I was enrolled in college half-time for one semester (August to December 2018). I was in school part time the rest of the year. Am I eligible to claim the American Opportunity Tax Credit as well as the saver credit deduction for 403(b) retirement contributions?
Without knowing more facts about your situation, it is hard to know for sure if you will qualify for the American Opportunity Tax Credit (AOTC) or the Saver’s Credit, but the following are the general rules. On the surface, it looks like you should be able to qualify for both credits, as long as your income is not over the thresholds.
American Opportunity Tax Credit
To qualify, you must …
- Be pursuing a degree or other recognized education credential
- Be enrolled at least half time for at least one academic period beginning in the tax year
- Not have finished the first four years of higher education at the beginning of the tax year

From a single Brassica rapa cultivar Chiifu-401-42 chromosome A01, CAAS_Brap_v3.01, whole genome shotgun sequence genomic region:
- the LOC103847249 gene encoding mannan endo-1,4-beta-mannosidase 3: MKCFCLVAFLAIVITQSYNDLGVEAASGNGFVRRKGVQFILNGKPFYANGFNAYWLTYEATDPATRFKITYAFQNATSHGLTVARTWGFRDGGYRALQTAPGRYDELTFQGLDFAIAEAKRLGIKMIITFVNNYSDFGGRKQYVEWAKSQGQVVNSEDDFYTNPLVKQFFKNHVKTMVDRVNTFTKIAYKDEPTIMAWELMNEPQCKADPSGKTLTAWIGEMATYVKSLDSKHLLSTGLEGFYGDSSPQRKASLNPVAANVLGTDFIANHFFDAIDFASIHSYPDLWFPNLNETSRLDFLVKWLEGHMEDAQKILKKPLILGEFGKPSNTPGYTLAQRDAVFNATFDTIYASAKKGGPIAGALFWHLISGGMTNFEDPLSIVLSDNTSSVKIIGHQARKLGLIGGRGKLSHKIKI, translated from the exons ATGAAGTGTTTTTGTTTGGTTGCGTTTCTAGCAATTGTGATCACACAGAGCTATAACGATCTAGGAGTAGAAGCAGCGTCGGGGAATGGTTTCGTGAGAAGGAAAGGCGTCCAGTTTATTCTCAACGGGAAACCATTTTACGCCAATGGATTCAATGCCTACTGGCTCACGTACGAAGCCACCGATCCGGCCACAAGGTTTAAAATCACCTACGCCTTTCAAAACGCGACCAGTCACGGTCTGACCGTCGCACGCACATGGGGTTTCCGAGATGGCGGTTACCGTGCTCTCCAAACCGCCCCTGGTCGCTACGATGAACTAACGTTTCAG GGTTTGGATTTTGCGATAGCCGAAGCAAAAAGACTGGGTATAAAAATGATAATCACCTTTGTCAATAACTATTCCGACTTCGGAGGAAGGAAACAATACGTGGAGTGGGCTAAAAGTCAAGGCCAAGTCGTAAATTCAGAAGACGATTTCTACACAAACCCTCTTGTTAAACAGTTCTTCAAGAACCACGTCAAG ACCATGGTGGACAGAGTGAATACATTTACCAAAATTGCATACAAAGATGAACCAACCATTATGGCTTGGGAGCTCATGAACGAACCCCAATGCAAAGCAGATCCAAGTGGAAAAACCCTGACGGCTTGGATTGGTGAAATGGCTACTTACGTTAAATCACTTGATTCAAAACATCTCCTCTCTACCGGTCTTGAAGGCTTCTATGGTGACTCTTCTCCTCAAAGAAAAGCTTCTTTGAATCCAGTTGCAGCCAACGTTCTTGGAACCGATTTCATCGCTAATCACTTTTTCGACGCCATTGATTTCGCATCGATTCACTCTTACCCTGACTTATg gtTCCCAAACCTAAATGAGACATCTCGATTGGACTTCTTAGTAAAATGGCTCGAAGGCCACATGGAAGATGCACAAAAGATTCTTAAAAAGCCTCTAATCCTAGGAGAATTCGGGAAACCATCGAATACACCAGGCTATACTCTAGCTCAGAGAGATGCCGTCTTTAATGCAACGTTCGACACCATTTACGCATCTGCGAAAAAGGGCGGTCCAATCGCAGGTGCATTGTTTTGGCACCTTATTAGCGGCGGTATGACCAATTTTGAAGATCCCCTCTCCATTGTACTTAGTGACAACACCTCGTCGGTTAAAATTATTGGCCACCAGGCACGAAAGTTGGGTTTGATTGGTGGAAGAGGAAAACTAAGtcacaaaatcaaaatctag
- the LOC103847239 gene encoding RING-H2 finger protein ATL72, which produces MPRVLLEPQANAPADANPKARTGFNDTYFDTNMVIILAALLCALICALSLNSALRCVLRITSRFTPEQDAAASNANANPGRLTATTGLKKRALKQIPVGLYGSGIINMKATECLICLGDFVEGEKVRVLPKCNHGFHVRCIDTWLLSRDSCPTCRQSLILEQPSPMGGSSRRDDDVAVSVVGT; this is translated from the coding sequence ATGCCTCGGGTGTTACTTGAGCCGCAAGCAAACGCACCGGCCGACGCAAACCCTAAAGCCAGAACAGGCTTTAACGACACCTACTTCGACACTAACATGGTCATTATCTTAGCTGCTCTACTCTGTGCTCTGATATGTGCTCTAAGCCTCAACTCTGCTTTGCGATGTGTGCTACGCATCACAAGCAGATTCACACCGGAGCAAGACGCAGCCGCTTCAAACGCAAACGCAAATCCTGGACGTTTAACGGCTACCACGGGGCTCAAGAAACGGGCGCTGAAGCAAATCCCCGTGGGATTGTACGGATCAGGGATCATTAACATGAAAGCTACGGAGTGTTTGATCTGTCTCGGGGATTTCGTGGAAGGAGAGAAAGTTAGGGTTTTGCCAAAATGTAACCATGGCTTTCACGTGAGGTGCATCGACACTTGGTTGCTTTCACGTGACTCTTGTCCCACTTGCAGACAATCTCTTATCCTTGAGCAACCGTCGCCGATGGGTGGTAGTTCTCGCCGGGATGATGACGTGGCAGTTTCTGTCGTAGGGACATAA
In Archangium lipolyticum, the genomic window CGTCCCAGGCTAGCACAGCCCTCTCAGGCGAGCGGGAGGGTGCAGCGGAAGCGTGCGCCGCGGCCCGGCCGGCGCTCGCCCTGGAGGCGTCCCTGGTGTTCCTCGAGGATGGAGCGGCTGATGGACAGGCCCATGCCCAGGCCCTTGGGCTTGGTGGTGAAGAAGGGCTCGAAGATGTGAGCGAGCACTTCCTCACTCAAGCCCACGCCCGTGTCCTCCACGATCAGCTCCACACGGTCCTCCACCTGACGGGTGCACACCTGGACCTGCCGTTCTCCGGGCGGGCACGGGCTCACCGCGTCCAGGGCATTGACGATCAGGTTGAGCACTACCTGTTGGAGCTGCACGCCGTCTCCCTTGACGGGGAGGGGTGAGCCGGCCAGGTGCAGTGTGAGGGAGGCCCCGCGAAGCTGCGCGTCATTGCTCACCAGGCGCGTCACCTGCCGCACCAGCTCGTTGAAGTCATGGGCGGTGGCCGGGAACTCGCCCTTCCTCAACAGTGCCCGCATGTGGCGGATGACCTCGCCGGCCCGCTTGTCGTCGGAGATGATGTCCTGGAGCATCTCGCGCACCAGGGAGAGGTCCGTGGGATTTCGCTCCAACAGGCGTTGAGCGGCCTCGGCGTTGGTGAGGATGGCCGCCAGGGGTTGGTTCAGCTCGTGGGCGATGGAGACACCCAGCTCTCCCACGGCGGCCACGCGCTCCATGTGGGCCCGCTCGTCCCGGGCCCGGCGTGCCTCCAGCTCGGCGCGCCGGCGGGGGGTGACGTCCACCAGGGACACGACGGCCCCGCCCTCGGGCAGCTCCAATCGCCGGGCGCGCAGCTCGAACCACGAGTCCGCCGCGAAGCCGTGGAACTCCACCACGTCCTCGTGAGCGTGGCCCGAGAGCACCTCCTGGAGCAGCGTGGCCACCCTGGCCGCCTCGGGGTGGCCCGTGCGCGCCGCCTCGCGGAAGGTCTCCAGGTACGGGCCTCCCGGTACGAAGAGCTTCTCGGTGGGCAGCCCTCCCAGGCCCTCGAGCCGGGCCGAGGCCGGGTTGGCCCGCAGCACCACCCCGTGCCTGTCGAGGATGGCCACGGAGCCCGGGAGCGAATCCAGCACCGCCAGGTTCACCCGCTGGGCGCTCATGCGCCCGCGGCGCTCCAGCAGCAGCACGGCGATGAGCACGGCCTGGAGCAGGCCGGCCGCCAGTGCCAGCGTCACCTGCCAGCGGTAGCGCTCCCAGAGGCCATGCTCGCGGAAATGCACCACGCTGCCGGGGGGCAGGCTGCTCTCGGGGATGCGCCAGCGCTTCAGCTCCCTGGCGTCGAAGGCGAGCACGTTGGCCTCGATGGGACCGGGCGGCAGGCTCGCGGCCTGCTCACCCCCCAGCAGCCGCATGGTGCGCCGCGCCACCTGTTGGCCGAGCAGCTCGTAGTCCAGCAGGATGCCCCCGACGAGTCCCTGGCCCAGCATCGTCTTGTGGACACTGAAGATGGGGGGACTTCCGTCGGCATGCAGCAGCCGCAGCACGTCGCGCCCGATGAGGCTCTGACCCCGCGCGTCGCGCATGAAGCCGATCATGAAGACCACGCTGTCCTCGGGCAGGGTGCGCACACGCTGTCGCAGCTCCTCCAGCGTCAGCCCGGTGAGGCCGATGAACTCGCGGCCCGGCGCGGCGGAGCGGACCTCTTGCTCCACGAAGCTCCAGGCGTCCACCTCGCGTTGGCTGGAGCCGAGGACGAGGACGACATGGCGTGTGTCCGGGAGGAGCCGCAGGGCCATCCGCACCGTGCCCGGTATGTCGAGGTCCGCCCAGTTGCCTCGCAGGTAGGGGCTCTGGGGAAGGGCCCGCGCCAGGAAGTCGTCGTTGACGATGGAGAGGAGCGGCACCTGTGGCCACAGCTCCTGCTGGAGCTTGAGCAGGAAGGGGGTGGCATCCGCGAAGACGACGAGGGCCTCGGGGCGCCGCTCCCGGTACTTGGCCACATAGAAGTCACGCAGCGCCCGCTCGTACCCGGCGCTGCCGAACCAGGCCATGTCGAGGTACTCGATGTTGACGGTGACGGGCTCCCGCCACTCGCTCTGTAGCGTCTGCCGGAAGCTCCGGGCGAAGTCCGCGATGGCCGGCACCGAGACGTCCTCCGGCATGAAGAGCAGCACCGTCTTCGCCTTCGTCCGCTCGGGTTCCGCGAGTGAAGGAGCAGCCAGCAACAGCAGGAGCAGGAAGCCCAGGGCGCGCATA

- Not have claimed the AOTC or the former Hope credit for more than four tax years
- Not have a felony drug conviction at the end of the tax year
To claim the full credit, your modified adjusted gross income (MAGI) must be $80,000 or less ($160,000 or less for married filing jointly). Your credit will be reduced if your MAGI is over $80,000 but less than $90,000 (over $160,000 but less than $180,000 for married filing jointly). You cannot claim the credit if your MAGI is over $90,000 ($180,000 for joint filers).
Check out the IRS’s website for more information on the AOTC.
To qualify, you must be …
- Age 18 or older
- Not a full-time student
- Not claimed as a dependent on another person’s return.
The amount of the credit is 50 percent, 20 percent, or 10 percent of your retirement plan contributions, depending on your adjusted gross income (reported on your Form 1040). The maximum credit amount is $2,000 ($4,000 if married filing jointly). There are adjusted gross income thresholds at which the credit phases out, depending on your filing status. As an example, for single filers, no credit would be allowed once adjusted gross income exceeds $31,500.
The IRS’s website has more information on the Saver’s Credit.
For more resources, check out PICPA’s Money & Life Tips, Ask a CPA, or CPA Locator.
Answered by: Daria D. Palaschak, CPA, is a tax partner with Sisterson & Co. LLP in Pittsburgh, Pa.